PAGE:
Vastu Shastra – as you behold it!January 14, 2013 / By
I saw an advertisement for a residential project in a modern district of one of India’s cities that read – “100% VASTU- COMPLIANT HOMES”. It took me back to my college days when I was studying architecture. The debate then was whether “Vastu Shastra- Ancient Indian science of shelter” (similar to China’s Feng Shui) was a science or a part of India’s legacy of ancient wisdom that defines what to do and what to avoid through the use of metaphors. My professor helped me extract the science from the metaphors and realise that the ancient tradition was simply basic building climatology explained through metaphoric religious scripts.
Since that time, 21 years have passed, but the climatology of Vastu Shastra has remained poorly understood and largely ignored. At the cost of impractical design, additional expenditures and aesthetic compromise, developers constructing buildings and buyers purchasing homes care very little about trying to achieve maximum “Vastu- compliancy”. I appreciate and respect that the nature of supply is a function of the nature of demand. Given this, I am a bit unhappy that we are not gaining much in building better homes despite the relevant practice mentioned therein. As we should be able to work flexibly with it to make it relevant today, there is no need to be intimidated by Vastu Shastra’s warnings of what not to do.
Vastu Shastra is about maximising the benefits that can be derived from nature by planning sensibly in India’s geo-climatic context. For a predominantly warm country with a well-defined rainy season, the practice is related to the natural energy-producing elements, such as the “morning sun” of the East, which brings good radiations, and the cooling winds from the south-west seas, which bring rain and thus good fortune and “shield” the South against excessive heat, etc.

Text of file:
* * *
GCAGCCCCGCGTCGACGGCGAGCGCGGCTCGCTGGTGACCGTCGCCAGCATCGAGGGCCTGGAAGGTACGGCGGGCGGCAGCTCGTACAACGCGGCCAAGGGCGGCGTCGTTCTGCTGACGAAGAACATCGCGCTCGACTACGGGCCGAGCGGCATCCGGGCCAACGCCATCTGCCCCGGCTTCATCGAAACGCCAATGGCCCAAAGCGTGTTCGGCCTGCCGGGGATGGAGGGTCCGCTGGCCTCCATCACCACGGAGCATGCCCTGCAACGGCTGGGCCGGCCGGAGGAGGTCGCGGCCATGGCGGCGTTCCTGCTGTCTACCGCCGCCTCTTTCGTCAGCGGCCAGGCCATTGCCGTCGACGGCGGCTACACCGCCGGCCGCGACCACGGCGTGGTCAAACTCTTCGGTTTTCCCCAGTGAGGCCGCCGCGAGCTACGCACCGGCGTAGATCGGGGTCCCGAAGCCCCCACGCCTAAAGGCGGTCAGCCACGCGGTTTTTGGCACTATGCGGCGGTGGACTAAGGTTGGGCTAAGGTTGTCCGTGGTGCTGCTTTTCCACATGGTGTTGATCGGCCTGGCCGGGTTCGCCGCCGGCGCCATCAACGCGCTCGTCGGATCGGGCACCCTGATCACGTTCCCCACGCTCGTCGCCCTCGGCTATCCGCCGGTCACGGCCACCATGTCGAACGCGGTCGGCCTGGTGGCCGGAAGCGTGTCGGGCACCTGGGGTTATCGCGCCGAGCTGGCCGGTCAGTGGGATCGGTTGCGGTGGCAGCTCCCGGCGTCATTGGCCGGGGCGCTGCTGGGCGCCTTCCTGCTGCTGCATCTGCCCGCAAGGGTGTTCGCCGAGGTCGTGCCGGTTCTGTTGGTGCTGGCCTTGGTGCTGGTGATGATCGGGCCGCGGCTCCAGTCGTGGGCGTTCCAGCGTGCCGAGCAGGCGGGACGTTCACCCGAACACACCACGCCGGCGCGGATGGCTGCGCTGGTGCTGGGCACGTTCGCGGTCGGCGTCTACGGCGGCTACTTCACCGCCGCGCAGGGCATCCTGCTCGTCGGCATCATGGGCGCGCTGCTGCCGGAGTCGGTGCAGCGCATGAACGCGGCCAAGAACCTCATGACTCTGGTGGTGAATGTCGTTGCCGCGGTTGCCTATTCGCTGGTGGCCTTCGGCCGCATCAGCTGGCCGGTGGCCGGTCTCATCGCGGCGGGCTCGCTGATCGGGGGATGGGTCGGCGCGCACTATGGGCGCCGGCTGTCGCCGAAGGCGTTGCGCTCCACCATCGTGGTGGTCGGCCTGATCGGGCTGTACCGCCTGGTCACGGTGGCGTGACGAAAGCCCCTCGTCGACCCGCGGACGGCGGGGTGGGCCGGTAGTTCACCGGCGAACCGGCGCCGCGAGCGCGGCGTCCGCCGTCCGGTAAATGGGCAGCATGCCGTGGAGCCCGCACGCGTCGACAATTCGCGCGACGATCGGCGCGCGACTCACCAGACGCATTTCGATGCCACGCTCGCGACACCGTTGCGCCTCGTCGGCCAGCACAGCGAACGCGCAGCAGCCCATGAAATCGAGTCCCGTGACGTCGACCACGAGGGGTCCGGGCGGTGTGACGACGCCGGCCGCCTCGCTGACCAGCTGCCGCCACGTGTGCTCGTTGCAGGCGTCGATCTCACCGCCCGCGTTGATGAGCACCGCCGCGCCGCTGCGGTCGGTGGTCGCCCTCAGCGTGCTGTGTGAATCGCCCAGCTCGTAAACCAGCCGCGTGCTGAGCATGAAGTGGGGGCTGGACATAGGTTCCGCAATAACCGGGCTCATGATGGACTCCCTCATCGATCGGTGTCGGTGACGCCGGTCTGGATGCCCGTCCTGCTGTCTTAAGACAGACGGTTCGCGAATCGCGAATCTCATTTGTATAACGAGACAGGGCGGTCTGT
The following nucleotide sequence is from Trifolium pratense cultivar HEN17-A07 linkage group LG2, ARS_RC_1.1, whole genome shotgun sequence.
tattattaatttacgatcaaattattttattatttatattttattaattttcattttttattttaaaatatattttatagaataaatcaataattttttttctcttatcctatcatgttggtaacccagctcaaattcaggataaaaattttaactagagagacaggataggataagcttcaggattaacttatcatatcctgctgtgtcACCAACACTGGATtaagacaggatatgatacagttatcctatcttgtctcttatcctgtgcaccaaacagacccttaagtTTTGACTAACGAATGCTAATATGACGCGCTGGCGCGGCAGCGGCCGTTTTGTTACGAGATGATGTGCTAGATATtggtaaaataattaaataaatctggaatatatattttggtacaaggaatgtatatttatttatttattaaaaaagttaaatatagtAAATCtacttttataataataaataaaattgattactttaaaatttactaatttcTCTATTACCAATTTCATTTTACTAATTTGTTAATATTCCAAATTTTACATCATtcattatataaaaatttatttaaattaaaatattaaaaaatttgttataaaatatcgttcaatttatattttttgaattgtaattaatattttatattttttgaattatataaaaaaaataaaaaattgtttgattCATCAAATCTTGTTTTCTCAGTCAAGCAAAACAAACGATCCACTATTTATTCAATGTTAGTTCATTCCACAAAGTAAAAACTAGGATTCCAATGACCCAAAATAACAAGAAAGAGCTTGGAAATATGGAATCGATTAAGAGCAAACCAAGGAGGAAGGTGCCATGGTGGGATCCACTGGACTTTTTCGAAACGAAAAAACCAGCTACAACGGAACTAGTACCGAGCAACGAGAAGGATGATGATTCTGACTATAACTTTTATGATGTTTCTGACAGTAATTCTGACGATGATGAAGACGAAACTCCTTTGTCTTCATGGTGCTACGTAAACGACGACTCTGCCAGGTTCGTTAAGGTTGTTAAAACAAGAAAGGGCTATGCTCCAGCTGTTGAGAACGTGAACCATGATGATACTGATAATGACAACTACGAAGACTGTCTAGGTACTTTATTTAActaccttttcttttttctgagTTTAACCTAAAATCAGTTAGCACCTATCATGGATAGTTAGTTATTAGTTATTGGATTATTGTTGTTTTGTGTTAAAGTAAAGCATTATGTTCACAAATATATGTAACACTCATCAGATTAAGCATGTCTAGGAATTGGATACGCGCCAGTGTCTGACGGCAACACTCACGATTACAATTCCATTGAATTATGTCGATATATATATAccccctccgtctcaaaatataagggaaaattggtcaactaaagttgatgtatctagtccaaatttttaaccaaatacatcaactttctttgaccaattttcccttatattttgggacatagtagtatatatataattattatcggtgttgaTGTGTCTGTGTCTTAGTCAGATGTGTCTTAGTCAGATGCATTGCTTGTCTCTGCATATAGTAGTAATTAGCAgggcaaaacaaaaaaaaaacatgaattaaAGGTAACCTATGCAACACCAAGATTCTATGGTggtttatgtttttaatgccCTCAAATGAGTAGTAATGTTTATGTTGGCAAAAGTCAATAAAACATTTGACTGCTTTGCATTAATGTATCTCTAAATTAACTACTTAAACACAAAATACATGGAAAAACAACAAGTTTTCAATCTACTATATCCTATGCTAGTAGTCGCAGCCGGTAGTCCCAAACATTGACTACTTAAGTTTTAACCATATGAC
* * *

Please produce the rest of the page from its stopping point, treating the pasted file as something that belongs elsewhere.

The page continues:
Rather than respecting this ancient wisdom and using it judiciously, today’s developers are building homes that are largely a pale, monotonous outcome of the so-called “% compliant” syndrome. Various regions in India have distinct regional architectural identity but it is being lost for the want of replicating so called “% compliant” features. Fortunately this activity is presently restricted to only certain cities and states. However, this trend seems to be growing and could lead to an unwarranted dependency on artificial building environments, which would increase capital investment and cause operating costs to rise. To be Vastu qualified, buildings often end up wasting space and materials. As India’s cities are facing severe shortages of land and sustainable energy, it is painful to see residential buildings making a mockery of the concept of “group housing”, which strives to optimise the sharing of infrastructure and services.
Instead of creating optimally functional, visually pleasing properties, architectural creativity may be subjected to concealing the inefficient hazards of Vastu-compliant buildings. Today, it is impossible to implement the practice of Vastu Shastra in its original form, and there is no need for it frankly. Given that today’s much increased population is jostling for space, understanding the concept of climatology and implementing it in the present context would be beneficial and give India efficiently designed homes that use less energy and restoring regional architectural identity.
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